I was on holiday recently taking advantage of the very good weather we were having in the UK. When you get hot sunny weather in Scotland you have to get out and take advantage of it!
I almost missed the news about the horrific train crash in Canada, in which the train rolled down into the centre of the town of Lac-Megantica, derailed and exploded killing some 50 people and destroying the centre of the small Quebec town. I have used train crashes as an exercise when clients have had offices near railway lines, but the explosion of the light crude in 72 oil tankers was beyond what you can imagine, even for an exercise.
A colleague, Paul Macfarlane sent me a clip of a press interview with Edward Burkhardt, President of Rail World, which is a classic example of how not to handle the aftermath of such a major incident when caused by one of your company’s trains.
Some thoughts on the incident and their handling of the crisis.
- You need to understand what the possible incidents are for the industry you are involved in and to have plans in place for the typical incidents that occur. A crash involving one of your trains injuring or killing members of the public is a fairly obvious type of incident. There appears to have been no crisis management plan for this at all. When I heard in the interview that all the management team headed to the scene of the crash leaving the CEO in the office, shows little regard to incident planning and having a plan in place.
- There have been a number of train crashes over the last few decades in the UK with loss of life and there is a well used formula for dealing with them. The Virgin Rail train crash on the 23rd February 2007, just to the south of Grayrigg, Cumbria fronted by Richard Branson is a casebook example – he left his holiday and was rushed by all means possible to the scene of the incident. He apologised for the crash, he praised the driver for doing all he could to save people, praised the emergency services and said there would be a full investigation into the causes of the crash.
- It was obvious again, from the interview with Edward Burkhardt that the company had no crisis communications plan in place and had no real idea of how to handle this incident. As there are lots of good examples out there of how to do this well, it shows a complete lack of planning and understanding of crisis management. I have read a number of articles on this incident and how the inept handling of the crisis communications, by the CEO and the company is making the situation worse.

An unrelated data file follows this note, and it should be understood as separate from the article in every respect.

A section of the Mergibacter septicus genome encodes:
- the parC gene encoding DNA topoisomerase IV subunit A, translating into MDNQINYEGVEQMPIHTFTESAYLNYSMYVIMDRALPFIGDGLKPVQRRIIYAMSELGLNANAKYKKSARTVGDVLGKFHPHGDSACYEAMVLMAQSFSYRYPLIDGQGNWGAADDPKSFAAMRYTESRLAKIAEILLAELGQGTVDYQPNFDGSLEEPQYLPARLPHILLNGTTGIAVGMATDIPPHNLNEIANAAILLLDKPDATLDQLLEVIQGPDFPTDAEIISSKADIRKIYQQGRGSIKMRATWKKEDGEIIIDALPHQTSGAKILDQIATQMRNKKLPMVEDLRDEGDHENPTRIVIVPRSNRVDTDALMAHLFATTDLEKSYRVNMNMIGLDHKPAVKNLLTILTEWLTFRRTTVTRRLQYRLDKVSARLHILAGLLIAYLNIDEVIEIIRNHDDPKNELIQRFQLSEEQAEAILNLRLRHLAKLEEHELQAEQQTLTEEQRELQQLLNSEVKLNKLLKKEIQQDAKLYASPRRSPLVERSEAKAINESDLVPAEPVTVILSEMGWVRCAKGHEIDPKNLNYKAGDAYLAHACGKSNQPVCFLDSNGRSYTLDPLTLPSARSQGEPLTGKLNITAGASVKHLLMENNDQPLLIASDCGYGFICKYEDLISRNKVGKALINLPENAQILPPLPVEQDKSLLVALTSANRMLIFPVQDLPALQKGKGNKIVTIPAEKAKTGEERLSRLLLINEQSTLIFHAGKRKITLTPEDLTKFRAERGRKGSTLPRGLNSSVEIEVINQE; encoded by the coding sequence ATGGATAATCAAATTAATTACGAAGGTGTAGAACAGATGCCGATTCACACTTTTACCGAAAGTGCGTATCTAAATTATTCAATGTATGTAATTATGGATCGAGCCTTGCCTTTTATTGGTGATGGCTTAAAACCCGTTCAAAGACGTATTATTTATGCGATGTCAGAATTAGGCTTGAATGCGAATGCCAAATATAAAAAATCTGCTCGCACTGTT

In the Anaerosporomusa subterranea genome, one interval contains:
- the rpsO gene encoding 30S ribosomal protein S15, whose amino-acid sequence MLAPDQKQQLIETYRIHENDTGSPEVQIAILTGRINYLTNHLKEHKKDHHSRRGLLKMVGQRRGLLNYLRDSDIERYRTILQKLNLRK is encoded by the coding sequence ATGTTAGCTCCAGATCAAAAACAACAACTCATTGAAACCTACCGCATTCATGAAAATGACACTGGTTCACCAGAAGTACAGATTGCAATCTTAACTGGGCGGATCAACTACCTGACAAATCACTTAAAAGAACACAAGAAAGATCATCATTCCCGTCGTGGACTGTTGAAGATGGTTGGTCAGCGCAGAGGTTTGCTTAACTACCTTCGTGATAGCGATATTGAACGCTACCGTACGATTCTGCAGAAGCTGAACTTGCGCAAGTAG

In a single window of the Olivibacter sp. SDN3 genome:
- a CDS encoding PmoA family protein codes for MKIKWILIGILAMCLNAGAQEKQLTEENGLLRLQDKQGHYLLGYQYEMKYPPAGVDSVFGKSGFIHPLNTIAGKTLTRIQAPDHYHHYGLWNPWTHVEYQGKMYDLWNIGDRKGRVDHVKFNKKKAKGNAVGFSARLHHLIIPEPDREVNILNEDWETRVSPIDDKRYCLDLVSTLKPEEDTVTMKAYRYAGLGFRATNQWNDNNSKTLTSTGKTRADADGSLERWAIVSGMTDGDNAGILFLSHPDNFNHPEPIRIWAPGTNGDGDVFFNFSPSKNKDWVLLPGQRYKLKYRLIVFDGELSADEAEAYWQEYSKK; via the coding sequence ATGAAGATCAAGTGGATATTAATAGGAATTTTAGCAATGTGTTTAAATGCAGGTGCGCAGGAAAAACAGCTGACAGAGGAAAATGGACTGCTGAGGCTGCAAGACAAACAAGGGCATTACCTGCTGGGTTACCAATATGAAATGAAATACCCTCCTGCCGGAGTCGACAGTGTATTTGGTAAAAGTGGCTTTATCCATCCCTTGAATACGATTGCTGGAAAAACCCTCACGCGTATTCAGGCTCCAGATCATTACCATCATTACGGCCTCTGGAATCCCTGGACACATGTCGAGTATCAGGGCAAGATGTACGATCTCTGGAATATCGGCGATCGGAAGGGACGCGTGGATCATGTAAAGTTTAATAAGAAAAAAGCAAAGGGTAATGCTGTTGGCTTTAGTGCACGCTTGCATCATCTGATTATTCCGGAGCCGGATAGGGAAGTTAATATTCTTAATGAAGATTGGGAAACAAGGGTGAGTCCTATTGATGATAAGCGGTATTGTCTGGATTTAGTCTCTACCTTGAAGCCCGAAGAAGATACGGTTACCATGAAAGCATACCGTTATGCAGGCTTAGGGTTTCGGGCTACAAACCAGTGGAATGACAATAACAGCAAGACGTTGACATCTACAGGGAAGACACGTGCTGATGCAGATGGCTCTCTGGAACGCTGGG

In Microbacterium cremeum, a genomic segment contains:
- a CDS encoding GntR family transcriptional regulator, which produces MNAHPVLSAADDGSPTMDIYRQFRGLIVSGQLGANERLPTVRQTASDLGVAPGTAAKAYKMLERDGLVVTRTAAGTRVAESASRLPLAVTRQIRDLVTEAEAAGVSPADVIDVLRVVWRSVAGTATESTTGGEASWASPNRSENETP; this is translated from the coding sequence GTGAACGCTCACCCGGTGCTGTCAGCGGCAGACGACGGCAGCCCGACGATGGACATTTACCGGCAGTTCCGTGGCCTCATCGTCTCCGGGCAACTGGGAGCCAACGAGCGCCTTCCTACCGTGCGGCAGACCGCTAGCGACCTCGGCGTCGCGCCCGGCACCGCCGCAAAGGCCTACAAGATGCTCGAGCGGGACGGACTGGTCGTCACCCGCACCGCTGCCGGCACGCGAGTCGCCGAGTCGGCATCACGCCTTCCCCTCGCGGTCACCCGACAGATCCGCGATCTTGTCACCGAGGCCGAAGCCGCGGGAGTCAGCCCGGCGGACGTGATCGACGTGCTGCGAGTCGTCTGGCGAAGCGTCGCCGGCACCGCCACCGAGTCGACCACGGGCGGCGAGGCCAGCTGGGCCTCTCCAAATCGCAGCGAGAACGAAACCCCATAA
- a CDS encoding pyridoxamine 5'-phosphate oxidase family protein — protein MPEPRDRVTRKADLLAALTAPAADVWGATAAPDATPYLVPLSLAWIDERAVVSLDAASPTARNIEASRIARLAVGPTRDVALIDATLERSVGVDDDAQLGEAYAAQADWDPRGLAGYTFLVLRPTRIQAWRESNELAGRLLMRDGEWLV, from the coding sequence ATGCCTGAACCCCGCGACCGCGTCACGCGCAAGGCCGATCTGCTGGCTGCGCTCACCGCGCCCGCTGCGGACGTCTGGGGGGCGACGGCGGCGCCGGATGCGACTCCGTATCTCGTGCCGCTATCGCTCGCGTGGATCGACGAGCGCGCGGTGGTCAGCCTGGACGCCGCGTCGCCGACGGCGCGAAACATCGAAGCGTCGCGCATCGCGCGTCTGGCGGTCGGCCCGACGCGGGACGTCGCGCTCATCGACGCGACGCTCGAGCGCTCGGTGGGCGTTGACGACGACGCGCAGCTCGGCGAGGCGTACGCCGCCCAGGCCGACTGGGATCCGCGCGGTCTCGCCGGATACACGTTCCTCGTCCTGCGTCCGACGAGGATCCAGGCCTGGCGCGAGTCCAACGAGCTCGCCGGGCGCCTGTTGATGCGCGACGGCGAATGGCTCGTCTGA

- There was a time that if you attended media training you were advised not to say sorry or admit that it was your organisation that may have caused the incident, as this was admission of liability for the incident. Nowadays this has gone full circle and you are encouraged to say sorry.
- Edward Burkhardt’s ‘sorry’ didn’t seem sincere and he was more concerned about getting on with pointing who he thought should be blamed for the incident, rather than concentrating on the apology and admitting his company’s part in the incident. There have been a number of cases by high profile people, who after purposely or accidentally making insulting comments have made the situation worse by giving seemingly insincere apologies. A classic example of this is Paula Deen, a Food Network celebrity, in the midst of a full-on crisis due to accusations of racial discrimination against her former and current employees. Her apologies were felt to be insincere reinforcing that perhaps she is racist and continuing the crisis in the media. It you are going to say sorry make sure you come across as sincere.
To sum up lessons from this incident * Understand your risks * Have a plan in place including a crisis communications management plan * Learn from how others have dealt with similar incidents and learn to say sorry sincerely!